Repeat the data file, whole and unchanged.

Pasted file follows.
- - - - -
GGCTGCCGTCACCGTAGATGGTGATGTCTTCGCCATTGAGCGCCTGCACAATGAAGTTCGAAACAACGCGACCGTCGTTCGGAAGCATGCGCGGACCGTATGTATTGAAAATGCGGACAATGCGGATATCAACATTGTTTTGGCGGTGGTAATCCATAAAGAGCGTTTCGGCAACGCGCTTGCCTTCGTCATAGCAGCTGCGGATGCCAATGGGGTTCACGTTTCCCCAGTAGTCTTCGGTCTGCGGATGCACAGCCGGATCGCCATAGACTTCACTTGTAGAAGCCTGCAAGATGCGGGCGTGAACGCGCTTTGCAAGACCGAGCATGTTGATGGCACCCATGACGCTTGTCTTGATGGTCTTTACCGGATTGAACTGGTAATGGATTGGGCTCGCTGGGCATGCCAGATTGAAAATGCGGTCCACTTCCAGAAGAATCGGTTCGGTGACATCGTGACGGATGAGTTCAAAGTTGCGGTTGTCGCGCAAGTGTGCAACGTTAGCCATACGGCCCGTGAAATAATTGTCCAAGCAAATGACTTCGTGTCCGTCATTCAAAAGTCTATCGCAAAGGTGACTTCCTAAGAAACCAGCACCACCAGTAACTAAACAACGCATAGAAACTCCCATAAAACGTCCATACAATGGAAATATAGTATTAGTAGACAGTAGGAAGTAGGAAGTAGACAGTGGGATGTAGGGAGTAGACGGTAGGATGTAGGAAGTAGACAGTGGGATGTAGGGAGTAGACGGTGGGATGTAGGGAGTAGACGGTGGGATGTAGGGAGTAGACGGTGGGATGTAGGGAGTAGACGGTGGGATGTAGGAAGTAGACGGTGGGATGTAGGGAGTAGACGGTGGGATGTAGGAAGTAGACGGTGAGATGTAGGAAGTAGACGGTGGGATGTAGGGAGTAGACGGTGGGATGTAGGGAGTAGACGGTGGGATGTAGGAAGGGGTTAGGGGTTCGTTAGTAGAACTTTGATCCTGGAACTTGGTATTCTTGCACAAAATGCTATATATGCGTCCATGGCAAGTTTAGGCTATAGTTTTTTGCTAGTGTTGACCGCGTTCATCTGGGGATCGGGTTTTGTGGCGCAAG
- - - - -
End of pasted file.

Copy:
GGCTGCCGTCACCGTAGATGGTGATGTCTTCGCCATTGAGCGCCTGCACAATGAAGTTCGAAACAACGCGACCGTCGTTCGGAAGCATGCGCGGACCGTATGTATTGAAAATGCGGACAATGCGGATATCAACATTGTTTTGGCGGTGGTAATCCATAAAGAGCGTTTCGGCAACGCGCTTGCCTTCGTCATAGCAGCTGCGGATGCCAATGGGGTTCACGTTTCCCCAGTAGTCTTCGGTCTGCGGATGCACAGCCGGATCGCCATAGACTTCACTTGTAGAAGCCTGCAAGATGCGGGCGTGAACGCGCTTTGCAAGACCGAGCATGTTGATGGCACCCATGACGCTTGTCTTGATGGTCTTTACCGGATTGAACTGGTAATGGATTGGGCTCGCTGGGCATGCCAGATTGAAAATGCGGTCCACTTCCAGAAGAATCGGTTCGGTGACATCGTGACGGATGAGTTCAAAGTTGCGGTTGTCGCGCAAGTGTGCAACGTTAGCCATACGGCCCGTGAAATAATTGTCCAAGCAAATGACTTCGTGTCCGTCATTCAAAAGTCTATCGCAAAGGTGACTTCCTAAGAAACCAGCACCACCAGTAACTAAACAACGCATAGAAACTCCCATAAAACGTCCATACAATGGAAATATAGTATTAGTAGACAGTAGGAAGTAGGAAGTAGACAGTGGGATGTAGGGAGTAGACGGTAGGATGTAGGAAGTAGACAGTGGGATGTAGGGAGTAGACGGTGGGATGTAGGGAGTAGACGGTGGGATGTAGGGAGTAGACGGTGGGATGTAGGGAGTAGACGGTGGGATGTAGGAAGTAGACGGTGGGATGTAGGGAGTAGACGGTGGGATGTAGGAAGTAGACGGTGAGATGTAGGAAGTAGACGGTGGGATGTAGGGAGTAGACGGTGGGATGTAGGGAGTAGACGGTGGGATGTAGGAAGGGGTTAGGGGTTCGTTAGTAGAACTTTGATCCTGGAACTTGGTATTCTTGCACAAAATGCTATATATGCGTCCATGGCAAGTTTAGGCTATAGTTTTTTGCTAGTGTTGACCGCGTTCATCTGGGGATCGGGTTTTGTGGCGCAAG